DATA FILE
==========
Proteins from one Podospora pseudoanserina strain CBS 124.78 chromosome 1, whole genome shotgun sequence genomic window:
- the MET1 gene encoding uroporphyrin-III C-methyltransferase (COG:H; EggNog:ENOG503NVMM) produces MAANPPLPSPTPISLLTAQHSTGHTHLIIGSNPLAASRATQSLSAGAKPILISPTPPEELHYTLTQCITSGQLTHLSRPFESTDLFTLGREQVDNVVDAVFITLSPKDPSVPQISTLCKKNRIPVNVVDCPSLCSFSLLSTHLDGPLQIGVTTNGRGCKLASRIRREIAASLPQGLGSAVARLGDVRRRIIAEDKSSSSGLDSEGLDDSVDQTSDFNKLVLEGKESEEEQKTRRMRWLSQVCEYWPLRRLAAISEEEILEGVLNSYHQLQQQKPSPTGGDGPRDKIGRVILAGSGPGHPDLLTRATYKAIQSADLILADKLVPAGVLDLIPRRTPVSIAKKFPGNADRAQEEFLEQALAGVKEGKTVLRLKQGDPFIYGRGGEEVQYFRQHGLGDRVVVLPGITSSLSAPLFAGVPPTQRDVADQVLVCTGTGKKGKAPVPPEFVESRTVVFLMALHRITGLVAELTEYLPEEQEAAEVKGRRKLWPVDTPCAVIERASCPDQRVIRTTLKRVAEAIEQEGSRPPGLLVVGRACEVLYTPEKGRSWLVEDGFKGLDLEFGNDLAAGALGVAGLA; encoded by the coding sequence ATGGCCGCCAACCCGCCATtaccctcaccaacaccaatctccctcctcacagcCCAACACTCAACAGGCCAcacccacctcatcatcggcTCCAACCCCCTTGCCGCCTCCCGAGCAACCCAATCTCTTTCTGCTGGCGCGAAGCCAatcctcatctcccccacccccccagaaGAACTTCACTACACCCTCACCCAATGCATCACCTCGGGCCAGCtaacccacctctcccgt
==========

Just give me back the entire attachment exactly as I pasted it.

Proteins from one Podospora pseudoanserina strain CBS 124.78 chromosome 1, whole genome shotgun sequence genomic window:
- the MET1 gene encoding uroporphyrin-III C-methyltransferase (COG:H; EggNog:ENOG503NVMM) produces MAANPPLPSPTPISLLTAQHSTGHTHLIIGSNPLAASRATQSLSAGAKPILISPTPPEELHYTLTQCITSGQLTHLSRPFESTDLFTLGREQVDNVVDAVFITLSPKDPSVPQISTLCKKNRIPVNVVDCPSLCSFSLLSTHLDGPLQIGVTTNGRGCKLASRIRREIAASLPQGLGSAVARLGDVRRRIIAEDKSSSSGLDSEGLDDSVDQTSDFNKLVLEGKESEEEQKTRRMRWLSQVCEYWPLRRLAAISEEEILEGVLNSYHQLQQQKPSPTGGDGPRDKIGRVILAGSGPGHPDLLTRATYKAIQSADLILADKLVPAGVLDLIPRRTPVSIAKKFPGNADRAQEEFLEQALAGVKEGKTVLRLKQGDPFIYGRGGEEVQYFRQHGLGDRVVVLPGITSSLSAPLFAGVPPTQRDVADQVLVCTGTGKKGKAPVPPEFVESRTVVFLMALHRITGLVAELTEYLPEEQEAAEVKGRRKLWPVDTPCAVIERASCPDQRVIRTTLKRVAEAIEQEGSRPPGLLVVGRACEVLYTPEKGRSWLVEDGFKGLDLEFGNDLAAGALGVAGLA; encoded by the coding sequence ATGGCCGCCAACCCGCCATtaccctcaccaacaccaatctccctcctcacagcCCAACACTCAACAGGCCAcacccacctcatcatcggcTCCAACCCCCTTGCCGCCTCCCGAGCAACCCAATCTCTTTCTGCTGGCGCGAAGCCAatcctcatctcccccacccccccagaaGAACTTCACTACACCCTCACCCAATGCATCACCTCGGGCCAGCtaacccacctctcccgt